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Kenyan fossil founder awarded by US university

By Jacinta Mutura | May 29th 2021
Castings of Ororin Tugenensis fossils at Kipsaraman Community Museum in Baringo North Sub-County. [Kipsang Joseph, Standard]

A Kenyan Palaeontologist will tomorrow be rewarded with an honorary doctorate by Case Western Reserve University for his contribution to human ancestry.

Kamoya Kimeu will be one of the three honorary doctorate recipients awarded by the US-based university during the virtual graduation ceremony that will be streamed from Cleveland Ohio on Sunday.

The university described the palaeontologist and National Museums of Kenya Curator for Prehistoric sites for Kenya as a 'leading figure' in origins science.

“His discoveries have inspired a deeper understanding of humanity’s development. Kimeu is especially noted for findings that have provided important insights into human ancestry,” read a message from the university.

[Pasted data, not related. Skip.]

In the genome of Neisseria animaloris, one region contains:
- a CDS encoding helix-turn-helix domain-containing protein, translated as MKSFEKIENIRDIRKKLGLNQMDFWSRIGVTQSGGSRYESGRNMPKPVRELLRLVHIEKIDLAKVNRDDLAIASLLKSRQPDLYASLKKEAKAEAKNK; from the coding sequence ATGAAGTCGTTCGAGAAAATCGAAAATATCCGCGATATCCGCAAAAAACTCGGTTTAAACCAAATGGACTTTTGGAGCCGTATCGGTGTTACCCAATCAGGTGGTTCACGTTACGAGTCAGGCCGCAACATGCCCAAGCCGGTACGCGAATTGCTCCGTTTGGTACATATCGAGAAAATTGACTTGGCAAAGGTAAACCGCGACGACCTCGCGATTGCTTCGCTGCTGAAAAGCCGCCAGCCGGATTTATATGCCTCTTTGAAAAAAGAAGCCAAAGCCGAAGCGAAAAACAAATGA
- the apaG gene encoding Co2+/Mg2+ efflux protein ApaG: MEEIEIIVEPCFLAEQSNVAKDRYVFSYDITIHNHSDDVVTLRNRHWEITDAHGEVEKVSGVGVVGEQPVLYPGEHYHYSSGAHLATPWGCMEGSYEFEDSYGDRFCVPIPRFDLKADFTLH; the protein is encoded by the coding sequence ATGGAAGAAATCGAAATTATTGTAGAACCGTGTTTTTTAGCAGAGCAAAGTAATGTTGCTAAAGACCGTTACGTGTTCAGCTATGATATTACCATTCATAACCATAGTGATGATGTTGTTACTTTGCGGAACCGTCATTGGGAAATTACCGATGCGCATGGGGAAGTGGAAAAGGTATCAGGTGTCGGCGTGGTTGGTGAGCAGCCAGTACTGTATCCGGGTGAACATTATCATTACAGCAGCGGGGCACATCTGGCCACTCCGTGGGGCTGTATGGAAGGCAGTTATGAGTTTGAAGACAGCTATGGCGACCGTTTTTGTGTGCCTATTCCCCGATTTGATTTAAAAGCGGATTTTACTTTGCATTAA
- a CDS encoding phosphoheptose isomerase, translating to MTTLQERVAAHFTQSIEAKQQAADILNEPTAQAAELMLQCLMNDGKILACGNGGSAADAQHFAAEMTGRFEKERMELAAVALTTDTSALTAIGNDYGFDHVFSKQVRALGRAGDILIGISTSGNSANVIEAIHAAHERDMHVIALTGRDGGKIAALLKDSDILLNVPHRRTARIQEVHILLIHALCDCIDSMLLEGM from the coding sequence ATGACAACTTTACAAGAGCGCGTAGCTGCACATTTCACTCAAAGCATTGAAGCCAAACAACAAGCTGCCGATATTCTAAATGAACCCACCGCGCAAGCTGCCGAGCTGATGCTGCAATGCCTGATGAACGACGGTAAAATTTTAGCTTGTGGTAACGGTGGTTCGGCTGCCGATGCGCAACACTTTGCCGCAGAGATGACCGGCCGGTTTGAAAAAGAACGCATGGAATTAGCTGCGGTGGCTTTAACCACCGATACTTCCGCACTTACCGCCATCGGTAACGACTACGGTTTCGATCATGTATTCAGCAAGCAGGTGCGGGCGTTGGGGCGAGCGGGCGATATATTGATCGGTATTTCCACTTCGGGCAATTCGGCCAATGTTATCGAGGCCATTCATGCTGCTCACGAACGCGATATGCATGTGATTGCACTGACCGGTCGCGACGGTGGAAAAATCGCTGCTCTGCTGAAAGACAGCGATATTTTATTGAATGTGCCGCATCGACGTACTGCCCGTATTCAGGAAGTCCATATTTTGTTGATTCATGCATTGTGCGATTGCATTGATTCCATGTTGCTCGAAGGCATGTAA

In Tanzania, his discovery of the Peninj Mandible of Paranthropus Boisei shed light on previously unknown Hominin diversity and debunked the idea that only one hominin species could exist at the same time in a single location.

Kimeu is also celebrated for the finding of a 195,000-year-old Homo sapiens skull, proved to be the earliest-known specimen of the human species.

Due to his contributions to society and in the paleontological field, Kimeu was 1985 bestowed with the National Geographic Society’s highest honour and prestigious La Gorce medal. The award was presented to him by then-president Ronald Reagan.

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The Director of Research and Science at Turkana Basin Institute Isaiah Odhiambo said the celebratory event which will be held in Karen is meant to celebrate Kenyan fossil finder’s achievement in archaeology.

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